Movies about relationships, breakups, cheating are a dime a dozen. They are mostly about teens, young adults or middle aged people, but seldom you get movies like that about people and couples past their prime. In The Lovers you exactly get that perspective. The movie is about a lifeless married couple that are having their own individual affairs, but are having difficulty being honest and letting go of each other.
I really liked the refreshing take this movie had. You sort of never think about dating for older people past their 50’s. If it’s anything like this movie, then it sure is a lot more interesting than it appears. Tracy Letts plays Michael and Debra Winger plays Mary, they are the husband and wife that are on the inevitable brink of a divorce, but can’t find a way to tell each other that they are each having an affair. Their interaction is so honest that it almost feels theatrical. This is a dialogue and character driven film and Letts and Winger do a very nice job carrying the load. Aidan Gillen plays Mary’s adventurous artsy lover, while Melora Walters plays Michael’s dance and yoga aficionado lover.
What I was a bit surprised about was how humorous this film was. I really didn’t expect it to be this funny and engaging. The humor comes from the awkwardness and quirkiness of the characters, just simple things like Mary running into a large plant in her work office is just enough to make you chuckle. The humor also derives from the dumbfounded attempts Michael and Mary have at cheating on one another. They are borderline juvenile, but that’s the charm of their characters and relates.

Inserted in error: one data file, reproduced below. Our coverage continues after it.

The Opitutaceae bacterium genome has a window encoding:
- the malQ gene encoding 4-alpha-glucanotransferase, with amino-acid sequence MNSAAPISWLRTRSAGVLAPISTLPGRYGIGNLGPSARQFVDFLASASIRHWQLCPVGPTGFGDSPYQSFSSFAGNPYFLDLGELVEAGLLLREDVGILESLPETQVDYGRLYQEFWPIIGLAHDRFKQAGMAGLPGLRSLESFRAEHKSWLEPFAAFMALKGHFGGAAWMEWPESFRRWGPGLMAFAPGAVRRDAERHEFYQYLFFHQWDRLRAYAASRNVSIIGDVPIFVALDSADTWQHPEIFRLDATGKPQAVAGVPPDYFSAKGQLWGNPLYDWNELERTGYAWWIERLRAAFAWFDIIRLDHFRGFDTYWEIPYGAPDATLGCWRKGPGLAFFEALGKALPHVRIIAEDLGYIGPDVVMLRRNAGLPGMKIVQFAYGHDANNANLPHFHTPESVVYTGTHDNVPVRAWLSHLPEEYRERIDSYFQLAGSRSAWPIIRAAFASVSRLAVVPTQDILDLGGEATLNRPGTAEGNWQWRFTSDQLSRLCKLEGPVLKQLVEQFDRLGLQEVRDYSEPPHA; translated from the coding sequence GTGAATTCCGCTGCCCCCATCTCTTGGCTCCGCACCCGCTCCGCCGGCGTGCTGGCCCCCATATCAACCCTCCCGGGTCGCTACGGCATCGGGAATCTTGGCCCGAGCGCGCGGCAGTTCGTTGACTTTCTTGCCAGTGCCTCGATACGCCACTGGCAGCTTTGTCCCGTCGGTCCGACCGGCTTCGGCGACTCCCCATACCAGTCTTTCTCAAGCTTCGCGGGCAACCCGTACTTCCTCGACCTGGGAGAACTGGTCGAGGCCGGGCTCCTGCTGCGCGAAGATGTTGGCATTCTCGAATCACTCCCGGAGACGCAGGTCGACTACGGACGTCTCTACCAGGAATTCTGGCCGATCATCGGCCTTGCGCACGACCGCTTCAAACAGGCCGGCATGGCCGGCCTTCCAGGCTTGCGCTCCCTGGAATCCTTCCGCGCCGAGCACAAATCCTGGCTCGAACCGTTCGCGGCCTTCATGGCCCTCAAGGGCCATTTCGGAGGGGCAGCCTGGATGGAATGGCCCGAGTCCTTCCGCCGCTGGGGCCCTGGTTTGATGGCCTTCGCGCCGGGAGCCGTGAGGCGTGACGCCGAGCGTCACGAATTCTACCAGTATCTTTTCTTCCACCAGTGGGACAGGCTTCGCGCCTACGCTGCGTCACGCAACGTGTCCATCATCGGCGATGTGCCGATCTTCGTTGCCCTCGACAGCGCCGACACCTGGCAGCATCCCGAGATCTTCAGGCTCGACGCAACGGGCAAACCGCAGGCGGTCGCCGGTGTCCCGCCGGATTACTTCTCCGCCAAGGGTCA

The story really moves around and comes back forward and kept me interested in what reveal and turn would happen next. The complexities of Michael and Mary’s marriage along with their affairs really adds to the human element of the movie. They are in love, confused, in lust, guilt and exhibiting all sorts of emotions that a person would going through uncertain times. You sort of wonder who is in the right or wrong and if they should really stay together. A major wrinkle is added when they start cheating on their affairs with each other. That’s quite the spin.
I’m sure that Tyler Ross who plays Michael and Mary’s son Joel is a decent guy, but I just couldn’t stand his character in this film. Joel is the most annoying, wimpy, angst ridden cry-baby I’ve seen in a movie character in a while. Thank goodness he doesn’t appear until later in the movie, because he’s hard to bear. The plot hinders on his arrival, which in turn speeds up the affairs and attempt at a resolution for Michael and Mary, but what a damn annoyance Joel is once he arrives and we see him on screen. Douches like him could lead someone to a divorce. Enough said.
As solid as the performances were, at times the lines feel to forced and “performed”. In the beginning of the movie I thought the characters were pulling a shtick or something, just lacked authenticity and felt like they were just spewing lines and doing a reading. That concern was eased later on as the movie progressed.
The Lovers is a fun and interesting. I felt the characters were relatable and real. Their lack of knowledge and experience in maintaining an affair was oddly endearing. In a way this can be a film that starts a trend of incorporating and telling stories of mature older people and their perspective and experience with dating and romance. The Lovers is sure to make you have a new perspective that dating doesn’t change much no matter what age or point of life you’re in, and that’s ultimately relatable to most people.
Runtime: 1 hr 34 min
Release Date: May 12, 2017
- Acting - 7/107/10
- Cinematography - 7/107/10
- Plot/Screenplay - 9/109/10
- Setting/Theme - 10/1010/10
- Buyability - 8/108/10
- Recyclability - 5.5/105.5/10
- Fun/Entertainment - 8/108/10
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